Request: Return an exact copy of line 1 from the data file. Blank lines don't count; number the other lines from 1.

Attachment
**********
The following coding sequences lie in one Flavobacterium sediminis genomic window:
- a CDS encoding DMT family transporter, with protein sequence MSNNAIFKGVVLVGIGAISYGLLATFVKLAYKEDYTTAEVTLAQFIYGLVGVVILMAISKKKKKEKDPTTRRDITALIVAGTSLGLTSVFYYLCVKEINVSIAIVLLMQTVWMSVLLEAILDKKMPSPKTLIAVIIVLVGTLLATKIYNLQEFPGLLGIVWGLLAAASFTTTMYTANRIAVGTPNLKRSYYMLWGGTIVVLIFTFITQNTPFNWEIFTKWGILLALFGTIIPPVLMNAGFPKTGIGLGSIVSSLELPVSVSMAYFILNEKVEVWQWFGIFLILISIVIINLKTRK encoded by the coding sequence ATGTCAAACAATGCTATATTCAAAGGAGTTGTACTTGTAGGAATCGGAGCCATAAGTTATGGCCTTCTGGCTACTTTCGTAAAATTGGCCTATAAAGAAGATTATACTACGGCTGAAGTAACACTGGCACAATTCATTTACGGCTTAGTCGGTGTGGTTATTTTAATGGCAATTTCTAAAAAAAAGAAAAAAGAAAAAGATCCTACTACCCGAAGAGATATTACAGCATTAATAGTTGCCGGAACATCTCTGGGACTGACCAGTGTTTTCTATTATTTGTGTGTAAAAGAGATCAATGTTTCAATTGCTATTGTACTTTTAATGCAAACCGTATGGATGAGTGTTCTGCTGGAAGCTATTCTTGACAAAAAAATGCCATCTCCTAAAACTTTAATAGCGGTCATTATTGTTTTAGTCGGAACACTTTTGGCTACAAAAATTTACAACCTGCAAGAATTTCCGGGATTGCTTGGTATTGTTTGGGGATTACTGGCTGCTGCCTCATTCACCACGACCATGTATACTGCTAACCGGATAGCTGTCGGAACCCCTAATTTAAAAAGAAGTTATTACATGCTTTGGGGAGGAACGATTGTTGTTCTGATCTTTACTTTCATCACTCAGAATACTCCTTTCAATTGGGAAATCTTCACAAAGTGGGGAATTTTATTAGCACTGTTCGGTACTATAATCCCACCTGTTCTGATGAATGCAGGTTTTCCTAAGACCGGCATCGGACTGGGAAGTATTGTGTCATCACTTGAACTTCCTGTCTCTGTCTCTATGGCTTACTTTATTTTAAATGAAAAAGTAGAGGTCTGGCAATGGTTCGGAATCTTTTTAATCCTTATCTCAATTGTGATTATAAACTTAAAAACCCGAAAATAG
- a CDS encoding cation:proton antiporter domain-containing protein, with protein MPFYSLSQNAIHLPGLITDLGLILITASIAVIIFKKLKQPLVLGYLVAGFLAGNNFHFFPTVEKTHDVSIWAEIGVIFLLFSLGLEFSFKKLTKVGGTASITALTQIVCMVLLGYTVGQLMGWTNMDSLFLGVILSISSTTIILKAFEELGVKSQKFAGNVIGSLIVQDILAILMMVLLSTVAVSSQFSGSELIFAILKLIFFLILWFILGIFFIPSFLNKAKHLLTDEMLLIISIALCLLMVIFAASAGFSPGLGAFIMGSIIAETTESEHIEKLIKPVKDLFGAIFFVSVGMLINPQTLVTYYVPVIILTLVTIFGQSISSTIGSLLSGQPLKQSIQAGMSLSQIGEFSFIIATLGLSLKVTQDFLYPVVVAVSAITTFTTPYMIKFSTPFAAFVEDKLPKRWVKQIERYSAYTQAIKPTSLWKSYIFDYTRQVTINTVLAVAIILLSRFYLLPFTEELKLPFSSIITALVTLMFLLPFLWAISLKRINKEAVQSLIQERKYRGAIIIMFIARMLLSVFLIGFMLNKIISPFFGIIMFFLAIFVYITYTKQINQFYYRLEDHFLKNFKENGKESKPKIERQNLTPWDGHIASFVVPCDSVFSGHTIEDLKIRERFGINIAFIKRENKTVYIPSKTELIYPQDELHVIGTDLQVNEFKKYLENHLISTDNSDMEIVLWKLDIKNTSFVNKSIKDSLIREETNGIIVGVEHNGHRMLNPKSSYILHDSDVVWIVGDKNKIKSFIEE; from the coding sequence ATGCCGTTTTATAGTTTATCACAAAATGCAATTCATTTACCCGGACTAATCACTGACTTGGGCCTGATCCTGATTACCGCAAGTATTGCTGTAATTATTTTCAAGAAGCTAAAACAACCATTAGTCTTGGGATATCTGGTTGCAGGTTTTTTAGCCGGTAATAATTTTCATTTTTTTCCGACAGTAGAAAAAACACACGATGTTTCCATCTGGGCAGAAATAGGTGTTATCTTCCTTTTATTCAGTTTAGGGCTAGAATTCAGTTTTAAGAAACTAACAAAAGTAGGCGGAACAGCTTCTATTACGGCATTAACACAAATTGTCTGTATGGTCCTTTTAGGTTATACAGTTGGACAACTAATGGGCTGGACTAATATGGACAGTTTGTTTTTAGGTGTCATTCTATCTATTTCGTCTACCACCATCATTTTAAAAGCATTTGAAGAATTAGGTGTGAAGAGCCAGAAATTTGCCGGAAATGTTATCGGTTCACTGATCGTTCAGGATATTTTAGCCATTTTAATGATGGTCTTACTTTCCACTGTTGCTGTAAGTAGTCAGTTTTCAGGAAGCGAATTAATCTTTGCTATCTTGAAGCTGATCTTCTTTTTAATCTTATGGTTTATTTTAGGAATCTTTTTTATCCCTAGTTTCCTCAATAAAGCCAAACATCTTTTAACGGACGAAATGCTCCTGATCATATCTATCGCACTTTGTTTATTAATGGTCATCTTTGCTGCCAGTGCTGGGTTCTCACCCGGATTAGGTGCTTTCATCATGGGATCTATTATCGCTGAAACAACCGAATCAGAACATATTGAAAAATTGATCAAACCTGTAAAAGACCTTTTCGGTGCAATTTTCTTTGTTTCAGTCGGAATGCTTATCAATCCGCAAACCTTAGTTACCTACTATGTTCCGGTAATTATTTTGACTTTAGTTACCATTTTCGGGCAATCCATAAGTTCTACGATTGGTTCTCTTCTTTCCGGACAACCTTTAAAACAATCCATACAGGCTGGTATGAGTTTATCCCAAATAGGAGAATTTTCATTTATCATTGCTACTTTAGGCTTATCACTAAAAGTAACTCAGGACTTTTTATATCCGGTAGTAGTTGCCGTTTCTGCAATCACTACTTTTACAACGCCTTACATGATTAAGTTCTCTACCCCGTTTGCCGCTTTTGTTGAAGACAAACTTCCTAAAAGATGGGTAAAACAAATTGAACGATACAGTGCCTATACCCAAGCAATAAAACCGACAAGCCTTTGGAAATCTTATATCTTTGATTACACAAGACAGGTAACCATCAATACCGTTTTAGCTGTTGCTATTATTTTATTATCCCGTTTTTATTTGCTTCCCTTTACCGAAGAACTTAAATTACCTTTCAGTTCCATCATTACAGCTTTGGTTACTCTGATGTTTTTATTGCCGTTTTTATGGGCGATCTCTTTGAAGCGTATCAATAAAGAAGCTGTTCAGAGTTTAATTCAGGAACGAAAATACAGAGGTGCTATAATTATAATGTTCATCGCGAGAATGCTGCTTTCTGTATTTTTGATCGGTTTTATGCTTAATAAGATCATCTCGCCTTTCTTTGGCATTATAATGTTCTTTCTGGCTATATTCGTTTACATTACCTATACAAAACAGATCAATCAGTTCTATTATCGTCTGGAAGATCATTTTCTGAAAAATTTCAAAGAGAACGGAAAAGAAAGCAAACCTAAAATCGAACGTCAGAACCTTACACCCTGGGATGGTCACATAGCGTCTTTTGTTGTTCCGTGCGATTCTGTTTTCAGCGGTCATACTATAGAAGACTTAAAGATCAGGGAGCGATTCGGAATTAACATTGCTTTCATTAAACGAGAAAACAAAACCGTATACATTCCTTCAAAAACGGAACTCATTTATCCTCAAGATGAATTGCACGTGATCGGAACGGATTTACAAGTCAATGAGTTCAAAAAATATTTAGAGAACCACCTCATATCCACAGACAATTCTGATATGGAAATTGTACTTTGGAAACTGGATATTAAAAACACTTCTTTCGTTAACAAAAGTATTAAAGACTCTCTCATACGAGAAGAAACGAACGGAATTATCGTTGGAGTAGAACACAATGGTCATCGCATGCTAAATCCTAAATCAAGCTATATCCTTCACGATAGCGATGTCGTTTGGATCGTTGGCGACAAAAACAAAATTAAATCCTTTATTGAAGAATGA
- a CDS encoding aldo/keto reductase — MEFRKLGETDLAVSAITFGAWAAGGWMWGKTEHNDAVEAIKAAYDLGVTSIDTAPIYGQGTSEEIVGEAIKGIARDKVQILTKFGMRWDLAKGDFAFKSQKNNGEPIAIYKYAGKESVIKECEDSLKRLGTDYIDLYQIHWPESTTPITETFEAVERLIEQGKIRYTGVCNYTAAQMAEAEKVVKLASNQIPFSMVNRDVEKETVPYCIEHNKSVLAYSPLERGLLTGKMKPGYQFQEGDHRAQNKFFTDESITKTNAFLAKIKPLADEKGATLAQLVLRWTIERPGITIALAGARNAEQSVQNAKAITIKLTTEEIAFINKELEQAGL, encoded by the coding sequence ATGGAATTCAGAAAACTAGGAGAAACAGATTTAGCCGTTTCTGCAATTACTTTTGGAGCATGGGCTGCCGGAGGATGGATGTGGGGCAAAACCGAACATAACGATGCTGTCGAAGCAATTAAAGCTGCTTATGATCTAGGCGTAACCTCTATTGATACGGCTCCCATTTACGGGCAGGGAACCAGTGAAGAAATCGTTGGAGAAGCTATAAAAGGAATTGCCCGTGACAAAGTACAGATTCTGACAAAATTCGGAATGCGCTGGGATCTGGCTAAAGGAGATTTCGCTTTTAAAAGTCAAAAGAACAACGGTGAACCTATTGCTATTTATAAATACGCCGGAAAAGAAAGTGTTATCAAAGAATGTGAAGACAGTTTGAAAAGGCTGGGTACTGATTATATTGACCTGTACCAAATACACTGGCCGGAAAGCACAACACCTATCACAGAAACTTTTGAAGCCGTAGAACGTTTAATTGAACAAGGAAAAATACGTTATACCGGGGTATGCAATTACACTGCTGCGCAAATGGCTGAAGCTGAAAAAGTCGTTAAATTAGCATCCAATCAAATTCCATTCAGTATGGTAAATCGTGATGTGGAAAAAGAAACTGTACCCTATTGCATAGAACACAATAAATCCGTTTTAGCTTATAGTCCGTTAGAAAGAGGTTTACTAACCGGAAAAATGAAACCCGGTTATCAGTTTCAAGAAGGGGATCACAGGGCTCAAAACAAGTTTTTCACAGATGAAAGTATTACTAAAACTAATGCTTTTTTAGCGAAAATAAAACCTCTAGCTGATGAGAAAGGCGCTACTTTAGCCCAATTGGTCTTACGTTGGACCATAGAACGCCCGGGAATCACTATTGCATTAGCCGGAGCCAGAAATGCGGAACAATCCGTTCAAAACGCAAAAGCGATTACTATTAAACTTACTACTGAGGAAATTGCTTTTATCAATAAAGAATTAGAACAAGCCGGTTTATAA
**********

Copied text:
The following coding sequences lie in one Flavobacterium sediminis genomic window: